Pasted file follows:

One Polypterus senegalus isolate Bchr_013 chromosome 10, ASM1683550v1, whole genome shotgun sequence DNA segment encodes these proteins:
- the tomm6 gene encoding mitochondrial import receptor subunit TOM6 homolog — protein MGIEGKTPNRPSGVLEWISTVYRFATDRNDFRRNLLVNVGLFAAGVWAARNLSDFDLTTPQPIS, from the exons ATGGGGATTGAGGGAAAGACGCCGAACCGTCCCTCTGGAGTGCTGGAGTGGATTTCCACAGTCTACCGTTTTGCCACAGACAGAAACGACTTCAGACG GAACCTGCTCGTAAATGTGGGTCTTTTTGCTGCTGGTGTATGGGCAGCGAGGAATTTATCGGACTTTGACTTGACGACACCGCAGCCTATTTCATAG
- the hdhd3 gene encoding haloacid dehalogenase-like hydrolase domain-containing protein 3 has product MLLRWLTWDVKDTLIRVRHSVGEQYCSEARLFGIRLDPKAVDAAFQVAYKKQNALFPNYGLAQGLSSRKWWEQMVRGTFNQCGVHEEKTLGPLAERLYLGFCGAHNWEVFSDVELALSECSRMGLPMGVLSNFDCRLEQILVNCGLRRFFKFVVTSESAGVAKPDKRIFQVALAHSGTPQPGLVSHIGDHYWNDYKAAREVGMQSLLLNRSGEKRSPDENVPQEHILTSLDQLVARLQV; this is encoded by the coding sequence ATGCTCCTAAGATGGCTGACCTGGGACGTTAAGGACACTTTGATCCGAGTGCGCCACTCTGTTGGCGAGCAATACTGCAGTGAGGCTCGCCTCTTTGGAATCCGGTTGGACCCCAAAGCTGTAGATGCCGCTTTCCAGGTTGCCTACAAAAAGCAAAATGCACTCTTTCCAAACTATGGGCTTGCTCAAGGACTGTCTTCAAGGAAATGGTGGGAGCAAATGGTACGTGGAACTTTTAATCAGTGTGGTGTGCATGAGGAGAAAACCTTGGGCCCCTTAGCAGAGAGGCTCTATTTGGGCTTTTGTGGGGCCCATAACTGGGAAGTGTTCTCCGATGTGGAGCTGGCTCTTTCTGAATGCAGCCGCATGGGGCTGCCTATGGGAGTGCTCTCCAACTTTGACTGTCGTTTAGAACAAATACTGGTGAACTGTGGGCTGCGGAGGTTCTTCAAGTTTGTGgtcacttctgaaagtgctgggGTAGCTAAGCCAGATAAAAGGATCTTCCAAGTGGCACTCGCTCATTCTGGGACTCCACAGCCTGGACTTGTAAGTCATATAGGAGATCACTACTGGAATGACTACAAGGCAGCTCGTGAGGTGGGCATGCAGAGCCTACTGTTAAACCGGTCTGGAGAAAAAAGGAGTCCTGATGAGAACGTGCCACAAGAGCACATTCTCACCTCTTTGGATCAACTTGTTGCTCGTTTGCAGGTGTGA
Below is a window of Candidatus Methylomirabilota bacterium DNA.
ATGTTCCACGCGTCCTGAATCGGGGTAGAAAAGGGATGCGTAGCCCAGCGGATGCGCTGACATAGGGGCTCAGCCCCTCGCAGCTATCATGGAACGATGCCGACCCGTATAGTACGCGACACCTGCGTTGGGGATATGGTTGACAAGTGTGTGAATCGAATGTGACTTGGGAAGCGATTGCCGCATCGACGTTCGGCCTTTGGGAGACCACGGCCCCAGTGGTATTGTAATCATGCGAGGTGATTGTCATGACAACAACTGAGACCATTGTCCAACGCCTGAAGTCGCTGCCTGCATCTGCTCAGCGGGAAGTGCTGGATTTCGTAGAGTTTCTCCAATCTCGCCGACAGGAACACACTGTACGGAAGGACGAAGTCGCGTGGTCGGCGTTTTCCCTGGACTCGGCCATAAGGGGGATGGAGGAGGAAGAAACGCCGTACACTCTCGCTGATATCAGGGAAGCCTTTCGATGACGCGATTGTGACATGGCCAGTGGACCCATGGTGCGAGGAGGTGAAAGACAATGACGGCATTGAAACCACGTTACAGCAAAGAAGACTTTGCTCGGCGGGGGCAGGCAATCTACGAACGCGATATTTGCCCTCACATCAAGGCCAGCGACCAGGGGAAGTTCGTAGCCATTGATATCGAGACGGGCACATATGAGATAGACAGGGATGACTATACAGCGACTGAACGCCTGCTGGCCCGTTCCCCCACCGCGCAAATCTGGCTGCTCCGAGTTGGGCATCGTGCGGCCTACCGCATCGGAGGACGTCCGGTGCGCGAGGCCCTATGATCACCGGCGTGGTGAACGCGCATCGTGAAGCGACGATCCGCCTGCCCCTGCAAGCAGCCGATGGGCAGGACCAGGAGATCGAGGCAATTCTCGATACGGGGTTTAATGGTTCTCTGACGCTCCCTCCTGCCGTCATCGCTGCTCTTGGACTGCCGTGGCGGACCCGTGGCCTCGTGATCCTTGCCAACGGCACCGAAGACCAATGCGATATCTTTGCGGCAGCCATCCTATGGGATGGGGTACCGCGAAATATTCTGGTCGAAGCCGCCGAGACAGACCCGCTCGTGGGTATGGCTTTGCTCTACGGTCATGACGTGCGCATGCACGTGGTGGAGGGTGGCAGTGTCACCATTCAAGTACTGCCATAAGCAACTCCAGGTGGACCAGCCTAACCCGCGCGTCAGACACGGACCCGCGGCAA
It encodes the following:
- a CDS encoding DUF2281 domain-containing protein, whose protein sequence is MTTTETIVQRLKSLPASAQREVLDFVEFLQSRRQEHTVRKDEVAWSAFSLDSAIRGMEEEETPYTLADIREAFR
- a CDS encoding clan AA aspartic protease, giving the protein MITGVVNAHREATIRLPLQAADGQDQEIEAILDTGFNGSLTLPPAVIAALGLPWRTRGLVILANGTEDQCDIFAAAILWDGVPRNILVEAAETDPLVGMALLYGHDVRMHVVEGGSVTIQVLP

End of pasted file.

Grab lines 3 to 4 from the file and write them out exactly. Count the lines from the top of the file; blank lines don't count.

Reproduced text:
- the hdhd3 gene encoding haloacid dehalogenase-like hydrolase domain-containing protein 3 has product MLLRWLTWDVKDTLIRVRHSVGEQYCSEARLFGIRLDPKAVDAAFQVAYKKQNALFPNYGLAQGLSSRKWWEQMVRGTFNQCGVHEEKTLGPLAERLYLGFCGAHNWEVFSDVELALSECSRMGLPMGVLSNFDCRLEQILVNCGLRRFFKFVVTSESAGVAKPDKRIFQVALAHSGTPQPGLVSHIGDHYWNDYKAAREVGMQSLLLNRSGEKRSPDENVPQEHILTSLDQLVARLQV; this is encoded by the coding sequence ATGCTCCTAAGATGGCTGACCTGGGACGTTAAGGACACTTTGATCCGAGTGCGCCACTCTGTTGGCGAGCAATACTGCAGTGAGGCTCGCCTCTTTGGAATCCGGTTGGACCCCAAAGCTGTAGATGCCGCTTTCCAGGTTGCCTACAAAAAGCAAAATGCACTCTTTCCAAACTATGGGCTTGCTCAAGGACTGTCTTCAAGGAAATGGTGGGAGCAAATGGTACGTGGAACTTTTAATCAGTGTGGTGTGCATGAGGAGAAAACCTTGGGCCCCTTAGCAGAGAGGCTCTATTTGGGCTTTTGTGGGGCCCATAACTGGGAAGTGTTCTCCGATGTGGAGCTGGCTCTTTCTGAATGCAGCCGCATGGGGCTGCCTATGGGAGTGCTCTCCAACTTTGACTGTCGTTTAGAACAAATACTGGTGAACTGTGGGCTGCGGAGGTTCTTCAAGTTTGTGgtcacttctgaaagtgctgggGTAGCTAAGCCAGATAAAAGGATCTTCCAAGTGGCACTCGCTCATTCTGGGACTCCACAGCCTGGACTTGTAAGTCATATAGGAGATCACTACTGGAATGACTACAAGGCAGCTCGTGAGGTGGGCATGCAGAGCCTACTGTTAAACCGGTCTGGAGAAAAAAGGAGTCCTGATGAGAACGTGCCACAAGAGCACATTCTCACCTCTTTGGATCAACTTGTTGCTCGTTTGCAGGTGTGA
Below is a window of Candidatus Methylomirabilota bacterium DNA.